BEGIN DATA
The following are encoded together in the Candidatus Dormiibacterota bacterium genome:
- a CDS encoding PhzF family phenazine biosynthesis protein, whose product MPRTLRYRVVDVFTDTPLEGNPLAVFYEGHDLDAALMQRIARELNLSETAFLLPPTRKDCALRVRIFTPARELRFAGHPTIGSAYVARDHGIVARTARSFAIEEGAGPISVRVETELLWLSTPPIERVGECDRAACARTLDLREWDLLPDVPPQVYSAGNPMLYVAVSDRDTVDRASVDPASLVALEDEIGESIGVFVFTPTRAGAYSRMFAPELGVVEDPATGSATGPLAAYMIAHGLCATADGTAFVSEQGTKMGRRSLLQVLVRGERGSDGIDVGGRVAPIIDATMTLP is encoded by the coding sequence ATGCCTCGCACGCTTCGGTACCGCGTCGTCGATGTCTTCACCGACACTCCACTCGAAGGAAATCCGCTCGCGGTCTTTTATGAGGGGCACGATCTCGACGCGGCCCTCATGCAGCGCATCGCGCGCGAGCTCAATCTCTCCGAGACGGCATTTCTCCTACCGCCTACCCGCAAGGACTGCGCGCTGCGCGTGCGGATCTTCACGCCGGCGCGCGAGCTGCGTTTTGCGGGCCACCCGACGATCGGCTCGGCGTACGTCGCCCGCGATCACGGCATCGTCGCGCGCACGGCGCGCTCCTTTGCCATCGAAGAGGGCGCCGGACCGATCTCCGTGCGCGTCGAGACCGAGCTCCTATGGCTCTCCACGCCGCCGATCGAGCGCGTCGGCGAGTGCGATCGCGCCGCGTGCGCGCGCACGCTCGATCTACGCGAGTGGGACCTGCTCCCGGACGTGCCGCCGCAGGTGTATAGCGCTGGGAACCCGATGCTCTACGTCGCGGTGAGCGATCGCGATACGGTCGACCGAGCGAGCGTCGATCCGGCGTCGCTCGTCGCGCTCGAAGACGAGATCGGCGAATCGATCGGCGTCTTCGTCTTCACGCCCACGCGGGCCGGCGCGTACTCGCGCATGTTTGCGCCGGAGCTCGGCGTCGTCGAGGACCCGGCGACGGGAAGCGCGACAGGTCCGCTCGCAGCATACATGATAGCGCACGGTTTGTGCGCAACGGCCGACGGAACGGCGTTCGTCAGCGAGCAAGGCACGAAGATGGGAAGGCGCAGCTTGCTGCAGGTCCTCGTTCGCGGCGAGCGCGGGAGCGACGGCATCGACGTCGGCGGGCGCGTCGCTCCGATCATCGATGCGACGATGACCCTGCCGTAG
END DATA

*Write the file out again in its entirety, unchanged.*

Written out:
The following are encoded together in the Candidatus Dormiibacterota bacterium genome:
- a CDS encoding PhzF family phenazine biosynthesis protein, whose product MPRTLRYRVVDVFTDTPLEGNPLAVFYEGHDLDAALMQRIARELNLSETAFLLPPTRKDCALRVRIFTPARELRFAGHPTIGSAYVARDHGIVARTARSFAIEEGAGPISVRVETELLWLSTPPIERVGECDRAACARTLDLREWDLLPDVPPQVYSAGNPMLYVAVSDRDTVDRASVDPASLVALEDEIGESIGVFVFTPTRAGAYSRMFAPELGVVEDPATGSATGPLAAYMIAHGLCATADGTAFVSEQGTKMGRRSLLQVLVRGERGSDGIDVGGRVAPIIDATMTLP is encoded by the coding sequence ATGCCTCGCACGCTTCGGTACCGCGTCGTCGATGTCTTCACCGACACTCCACTCGAAGGAAATCCGCTCGCGGTCTTTTATGAGGGGCACGATCTCGACGCGGCCCTCATGCAGCGCATCGCGCGCGAGCTCAATCTCTCCGAGACGGCATTTCTCCTACCGCCTACCCGCAAGGACTGCGCGCTGCGCGTGCGGATCTTCACGCCGGCGCGCGAGCTGCGTTTTGCGGGCCACCCGACGATCGGCTCGGCGTACGTCGCCCGCGATCACGGCATCGTCGCGCGCACGGCGCGCTCCTTTGCCATCGAAGAGGGCGCCGGACCGATCTCCGTGCGCGTCGAGACCGAGCTCCTATGGCTCTCCACGCCGCCGATCGAGCGCGTCGGCGAGTGCGATCGCGCCGCGTGCGCGCGCACGCTCGATCTACGCGAGTGGGACCTGCTCCCGGACGTGCCGCCGCAGGTGTATAGCGCTGGGAACCCGATGCTCTACGTCGCGGTGAGCGATCGCGATACGGTCGACCGAGCGAGCGTCGATCCGGCGTCGCTCGTCGCGCTCGAAGACGAGATCGGCGAATCGATCGGCGTCTTCGTCTTCACGCCCACGCGGGCCGGCGCGTACTCGCGCATGTTTGCGCCGGAGCTCGGCGTCGTCGAGGACCCGGCGACGGGAAGCGCGACAGGTCCGCTCGCAGCATACATGATAGCGCACGGTTTGTGCGCAACGGCCGACGGAACGGCGTTCGTCAGCGAGCAAGGCACGAAGATGGGAAGGCGCAGCTTGCTGCAGGTCCTCGTTCGCGGCGAGCGCGGGAGCGACGGCATCGACGTCGGCGGGCGCGTCGCTCCGATCATCGATGCGACGATGACCCTGCCGTAG